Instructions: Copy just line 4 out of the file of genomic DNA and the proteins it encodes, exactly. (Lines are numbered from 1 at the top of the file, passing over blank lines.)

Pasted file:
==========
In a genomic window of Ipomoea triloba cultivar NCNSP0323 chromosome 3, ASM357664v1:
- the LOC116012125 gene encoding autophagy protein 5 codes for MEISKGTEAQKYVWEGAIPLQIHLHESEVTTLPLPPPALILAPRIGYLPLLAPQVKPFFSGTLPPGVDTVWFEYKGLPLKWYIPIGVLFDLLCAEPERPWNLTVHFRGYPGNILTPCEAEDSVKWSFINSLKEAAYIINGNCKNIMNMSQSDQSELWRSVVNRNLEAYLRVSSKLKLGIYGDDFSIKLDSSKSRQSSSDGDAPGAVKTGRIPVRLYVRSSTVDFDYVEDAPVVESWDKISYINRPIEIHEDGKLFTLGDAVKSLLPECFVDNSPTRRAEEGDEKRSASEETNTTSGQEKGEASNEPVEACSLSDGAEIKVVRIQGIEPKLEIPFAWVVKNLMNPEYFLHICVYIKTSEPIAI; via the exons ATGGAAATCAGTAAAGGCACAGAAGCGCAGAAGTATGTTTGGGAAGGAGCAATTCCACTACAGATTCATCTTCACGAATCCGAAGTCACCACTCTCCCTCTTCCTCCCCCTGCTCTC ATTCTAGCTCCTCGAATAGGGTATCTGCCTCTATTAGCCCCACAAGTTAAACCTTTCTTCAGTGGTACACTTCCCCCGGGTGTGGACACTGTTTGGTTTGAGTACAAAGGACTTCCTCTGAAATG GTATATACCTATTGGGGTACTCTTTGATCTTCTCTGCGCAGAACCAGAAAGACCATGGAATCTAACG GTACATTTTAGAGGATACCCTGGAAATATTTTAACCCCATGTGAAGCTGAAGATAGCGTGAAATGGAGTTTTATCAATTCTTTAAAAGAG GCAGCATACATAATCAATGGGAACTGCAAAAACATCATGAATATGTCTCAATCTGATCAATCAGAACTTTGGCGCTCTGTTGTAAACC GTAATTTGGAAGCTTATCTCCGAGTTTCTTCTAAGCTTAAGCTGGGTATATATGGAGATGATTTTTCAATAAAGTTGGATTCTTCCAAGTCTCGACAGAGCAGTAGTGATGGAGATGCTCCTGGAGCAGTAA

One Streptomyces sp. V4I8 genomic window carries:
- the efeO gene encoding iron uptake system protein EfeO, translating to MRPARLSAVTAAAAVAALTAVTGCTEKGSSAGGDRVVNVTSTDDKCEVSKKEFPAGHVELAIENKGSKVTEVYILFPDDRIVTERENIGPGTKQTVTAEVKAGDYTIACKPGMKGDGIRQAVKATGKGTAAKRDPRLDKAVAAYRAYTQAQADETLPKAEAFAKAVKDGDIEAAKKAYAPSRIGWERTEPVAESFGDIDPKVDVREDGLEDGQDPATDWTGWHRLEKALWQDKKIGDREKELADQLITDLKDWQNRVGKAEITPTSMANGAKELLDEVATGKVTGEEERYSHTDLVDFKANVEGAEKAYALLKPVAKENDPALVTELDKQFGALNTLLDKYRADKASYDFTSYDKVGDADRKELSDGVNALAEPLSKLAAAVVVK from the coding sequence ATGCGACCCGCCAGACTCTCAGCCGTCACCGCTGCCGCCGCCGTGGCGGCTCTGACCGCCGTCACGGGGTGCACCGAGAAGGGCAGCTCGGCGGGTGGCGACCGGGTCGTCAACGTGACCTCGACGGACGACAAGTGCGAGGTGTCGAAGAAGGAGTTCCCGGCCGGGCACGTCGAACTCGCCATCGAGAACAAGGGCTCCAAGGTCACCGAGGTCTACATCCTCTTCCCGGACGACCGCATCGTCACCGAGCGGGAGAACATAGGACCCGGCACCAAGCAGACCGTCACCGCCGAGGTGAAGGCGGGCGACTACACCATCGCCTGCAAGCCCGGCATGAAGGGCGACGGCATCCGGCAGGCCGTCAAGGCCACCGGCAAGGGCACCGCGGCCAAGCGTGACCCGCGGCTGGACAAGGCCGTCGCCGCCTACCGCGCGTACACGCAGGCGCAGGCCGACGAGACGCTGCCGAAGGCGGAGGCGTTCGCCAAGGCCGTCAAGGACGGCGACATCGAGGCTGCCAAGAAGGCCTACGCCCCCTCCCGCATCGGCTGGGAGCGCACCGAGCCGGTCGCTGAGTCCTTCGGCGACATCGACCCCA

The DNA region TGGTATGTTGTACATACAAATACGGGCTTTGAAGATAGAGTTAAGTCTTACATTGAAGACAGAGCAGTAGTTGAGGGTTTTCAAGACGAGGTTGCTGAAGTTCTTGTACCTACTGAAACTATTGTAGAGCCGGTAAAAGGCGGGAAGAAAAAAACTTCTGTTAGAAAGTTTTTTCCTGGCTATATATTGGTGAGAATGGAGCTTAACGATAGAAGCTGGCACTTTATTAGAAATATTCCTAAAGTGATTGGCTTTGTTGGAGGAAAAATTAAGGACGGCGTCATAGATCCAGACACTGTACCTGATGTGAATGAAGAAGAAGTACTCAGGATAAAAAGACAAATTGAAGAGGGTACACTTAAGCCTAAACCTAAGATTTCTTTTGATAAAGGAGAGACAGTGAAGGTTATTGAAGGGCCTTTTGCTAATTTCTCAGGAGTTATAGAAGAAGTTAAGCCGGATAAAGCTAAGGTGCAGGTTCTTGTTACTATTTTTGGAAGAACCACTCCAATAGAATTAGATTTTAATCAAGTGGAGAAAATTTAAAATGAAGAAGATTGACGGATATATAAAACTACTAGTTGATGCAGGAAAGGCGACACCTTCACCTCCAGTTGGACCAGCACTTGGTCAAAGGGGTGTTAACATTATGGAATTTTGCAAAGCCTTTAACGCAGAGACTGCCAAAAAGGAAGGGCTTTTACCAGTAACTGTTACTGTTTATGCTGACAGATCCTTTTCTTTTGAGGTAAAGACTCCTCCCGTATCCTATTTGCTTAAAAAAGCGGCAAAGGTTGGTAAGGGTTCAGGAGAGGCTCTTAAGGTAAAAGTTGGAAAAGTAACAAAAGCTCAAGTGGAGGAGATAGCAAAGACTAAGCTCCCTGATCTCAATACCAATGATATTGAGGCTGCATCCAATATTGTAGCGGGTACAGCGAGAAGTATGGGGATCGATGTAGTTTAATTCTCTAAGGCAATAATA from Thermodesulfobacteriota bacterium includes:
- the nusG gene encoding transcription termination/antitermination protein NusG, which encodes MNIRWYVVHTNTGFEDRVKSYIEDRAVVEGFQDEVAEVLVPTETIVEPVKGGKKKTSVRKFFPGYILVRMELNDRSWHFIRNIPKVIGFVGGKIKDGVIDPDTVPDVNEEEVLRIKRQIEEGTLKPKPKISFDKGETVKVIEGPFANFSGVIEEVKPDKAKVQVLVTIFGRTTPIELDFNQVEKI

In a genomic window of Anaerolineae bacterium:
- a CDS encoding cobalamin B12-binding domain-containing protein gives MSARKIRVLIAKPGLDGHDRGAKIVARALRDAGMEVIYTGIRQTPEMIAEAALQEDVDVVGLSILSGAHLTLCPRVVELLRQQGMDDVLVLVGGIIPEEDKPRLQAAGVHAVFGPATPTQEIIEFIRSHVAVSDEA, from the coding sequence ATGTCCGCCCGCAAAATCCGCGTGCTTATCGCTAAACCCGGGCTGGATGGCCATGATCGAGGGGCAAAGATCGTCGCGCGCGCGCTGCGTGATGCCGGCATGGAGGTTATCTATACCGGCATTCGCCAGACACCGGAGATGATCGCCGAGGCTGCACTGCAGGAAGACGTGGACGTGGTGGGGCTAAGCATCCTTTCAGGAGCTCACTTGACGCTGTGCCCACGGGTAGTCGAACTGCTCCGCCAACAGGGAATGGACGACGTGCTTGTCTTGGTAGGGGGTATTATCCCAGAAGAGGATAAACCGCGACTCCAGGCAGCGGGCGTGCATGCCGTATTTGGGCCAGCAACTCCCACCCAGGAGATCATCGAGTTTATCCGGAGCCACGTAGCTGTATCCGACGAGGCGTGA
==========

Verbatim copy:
- the efeO gene encoding iron uptake system protein EfeO, translating to MRPARLSAVTAAAAVAALTAVTGCTEKGSSAGGDRVVNVTSTDDKCEVSKKEFPAGHVELAIENKGSKVTEVYILFPDDRIVTERENIGPGTKQTVTAEVKAGDYTIACKPGMKGDGIRQAVKATGKGTAAKRDPRLDKAVAAYRAYTQAQADETLPKAEAFAKAVKDGDIEAAKKAYAPSRIGWERTEPVAESFGDIDPKVDVREDGLEDGQDPATDWTGWHRLEKALWQDKKIGDREKELADQLITDLKDWQNRVGKAEITPTSMANGAKELLDEVATGKVTGEEERYSHTDLVDFKANVEGAEKAYALLKPVAKENDPALVTELDKQFGALNTLLDKYRADKASYDFTSYDKVGDADRKELSDGVNALAEPLSKLAAAVVVK from the coding sequence ATGCGACCCGCCAGACTCTCAGCCGTCACCGCTGCCGCCGCCGTGGCGGCTCTGACCGCCGTCACGGGGTGCACCGAGAAGGGCAGCTCGGCGGGTGGCGACCGGGTCGTCAACGTGACCTCGACGGACGACAAGTGCGAGGTGTCGAAGAAGGAGTTCCCGGCCGGGCACGTCGAACTCGCCATCGAGAACAAGGGCTCCAAGGTCACCGAGGTCTACATCCTCTTCCCGGACGACCGCATCGTCACCGAGCGGGAGAACATAGGACCCGGCACCAAGCAGACCGTCACCGCCGAGGTGAAGGCGGGCGACTACACCATCGCCTGCAAGCCCGGCATGAAGGGCGACGGCATCCGGCAGGCCGTCAAGGCCACCGGCAAGGGCACCGCGGCCAAGCGTGACCCGCGGCTGGACAAGGCCGTCGCCGCCTACCGCGCGTACACGCAGGCGCAGGCCGACGAGACGCTGCCGAAGGCGGAGGCGTTCGCCAAGGCCGTCAAGGACGGCGACATCGAGGCTGCCAAGAAGGCCTACGCCCCCTCCCGCATCGGCTGGGAGCGCACCGAGCCGGTCGCTGAGTCCTTCGGCGACATCGACCCCA